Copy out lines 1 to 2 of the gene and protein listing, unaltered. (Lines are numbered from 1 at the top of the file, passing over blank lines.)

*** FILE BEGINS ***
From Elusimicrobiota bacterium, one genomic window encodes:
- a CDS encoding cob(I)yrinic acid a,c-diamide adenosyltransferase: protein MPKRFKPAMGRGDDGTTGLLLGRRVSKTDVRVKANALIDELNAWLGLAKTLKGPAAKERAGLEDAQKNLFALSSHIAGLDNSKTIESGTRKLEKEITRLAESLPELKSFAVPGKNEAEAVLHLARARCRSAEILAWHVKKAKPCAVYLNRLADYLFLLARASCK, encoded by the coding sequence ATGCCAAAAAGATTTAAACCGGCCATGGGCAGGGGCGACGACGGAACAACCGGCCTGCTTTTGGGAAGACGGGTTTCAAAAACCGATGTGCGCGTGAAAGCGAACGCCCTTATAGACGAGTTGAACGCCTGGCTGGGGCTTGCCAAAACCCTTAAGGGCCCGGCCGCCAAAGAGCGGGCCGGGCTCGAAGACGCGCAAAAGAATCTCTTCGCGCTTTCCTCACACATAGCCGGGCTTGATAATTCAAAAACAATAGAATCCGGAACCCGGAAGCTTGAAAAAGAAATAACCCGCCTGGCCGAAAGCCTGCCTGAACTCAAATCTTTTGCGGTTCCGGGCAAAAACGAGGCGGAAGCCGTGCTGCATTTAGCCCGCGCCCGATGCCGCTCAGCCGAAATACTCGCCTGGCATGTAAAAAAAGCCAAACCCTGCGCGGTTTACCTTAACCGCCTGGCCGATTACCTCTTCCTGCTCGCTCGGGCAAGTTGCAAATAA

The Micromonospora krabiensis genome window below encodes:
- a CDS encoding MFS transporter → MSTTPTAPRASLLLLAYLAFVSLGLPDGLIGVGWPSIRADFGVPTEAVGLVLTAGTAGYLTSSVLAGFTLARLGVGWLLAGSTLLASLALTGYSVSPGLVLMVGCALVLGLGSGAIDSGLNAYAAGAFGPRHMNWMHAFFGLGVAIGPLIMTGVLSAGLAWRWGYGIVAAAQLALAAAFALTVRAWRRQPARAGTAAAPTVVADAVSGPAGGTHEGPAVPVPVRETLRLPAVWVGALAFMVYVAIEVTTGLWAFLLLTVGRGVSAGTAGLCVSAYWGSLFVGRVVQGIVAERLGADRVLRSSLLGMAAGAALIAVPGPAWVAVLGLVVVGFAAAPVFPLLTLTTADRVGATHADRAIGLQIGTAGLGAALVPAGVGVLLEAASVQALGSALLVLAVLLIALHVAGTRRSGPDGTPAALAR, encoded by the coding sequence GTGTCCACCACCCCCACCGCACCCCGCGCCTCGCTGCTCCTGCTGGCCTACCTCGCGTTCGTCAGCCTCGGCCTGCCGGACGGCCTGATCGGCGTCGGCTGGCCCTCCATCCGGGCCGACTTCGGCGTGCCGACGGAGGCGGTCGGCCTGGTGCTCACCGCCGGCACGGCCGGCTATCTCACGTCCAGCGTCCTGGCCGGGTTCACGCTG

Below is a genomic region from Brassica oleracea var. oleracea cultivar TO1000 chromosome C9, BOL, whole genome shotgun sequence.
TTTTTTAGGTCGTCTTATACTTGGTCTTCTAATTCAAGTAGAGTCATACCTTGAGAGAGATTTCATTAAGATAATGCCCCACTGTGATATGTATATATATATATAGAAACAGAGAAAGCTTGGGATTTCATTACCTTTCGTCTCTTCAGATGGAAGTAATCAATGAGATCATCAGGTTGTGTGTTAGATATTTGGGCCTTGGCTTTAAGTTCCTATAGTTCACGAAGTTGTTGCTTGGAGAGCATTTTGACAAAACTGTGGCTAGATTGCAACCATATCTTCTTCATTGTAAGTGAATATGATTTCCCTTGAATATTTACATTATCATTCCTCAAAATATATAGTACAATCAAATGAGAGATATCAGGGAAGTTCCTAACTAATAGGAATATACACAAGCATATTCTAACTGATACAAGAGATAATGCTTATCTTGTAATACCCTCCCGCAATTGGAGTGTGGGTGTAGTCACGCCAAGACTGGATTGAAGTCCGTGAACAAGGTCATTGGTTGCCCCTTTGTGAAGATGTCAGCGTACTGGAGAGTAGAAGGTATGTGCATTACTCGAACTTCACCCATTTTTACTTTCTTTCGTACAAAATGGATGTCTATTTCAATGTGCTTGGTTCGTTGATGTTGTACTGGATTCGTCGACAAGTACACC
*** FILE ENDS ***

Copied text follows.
From Elusimicrobiota bacterium, one genomic window encodes:
- a CDS encoding cob(I)yrinic acid a,c-diamide adenosyltransferase: protein MPKRFKPAMGRGDDGTTGLLLGRRVSKTDVRVKANALIDELNAWLGLAKTLKGPAAKERAGLEDAQKNLFALSSHIAGLDNSKTIESGTRKLEKEITRLAESLPELKSFAVPGKNEAEAVLHLARARCRSAEILAWHVKKAKPCAVYLNRLADYLFLLARASCK, encoded by the coding sequence ATGCCAAAAAGATTTAAACCGGCCATGGGCAGGGGCGACGACGGAACAACCGGCCTGCTTTTGGGAAGACGGGTTTCAAAAACCGATGTGCGCGTGAAAGCGAACGCCCTTATAGACGAGTTGAACGCCTGGCTGGGGCTTGCCAAAACCCTTAAGGGCCCGGCCGCCAAAGAGCGGGCCGGGCTCGAAGACGCGCAAAAGAATCTCTTCGCGCTTTCCTCACACATAGCCGGGCTTGATAATTCAAAAACAATAGAATCCGGAACCCGGAAGCTTGAAAAAGAAATAACCCGCCTGGCCGAAAGCCTGCCTGAACTCAAATCTTTTGCGGTTCCGGGCAAAAACGAGGCGGAAGCCGTGCTGCATTTAGCCCGCGCCCGATGCCGCTCAGCCGAAATACTCGCCTGGCATGTAAAAAAAGCCAAACCCTGCGCGGTTTACCTTAACCGCCTGGCCGATTACCTCTTCCTGCTCGCTCGGGCAAGTTGCAAATAA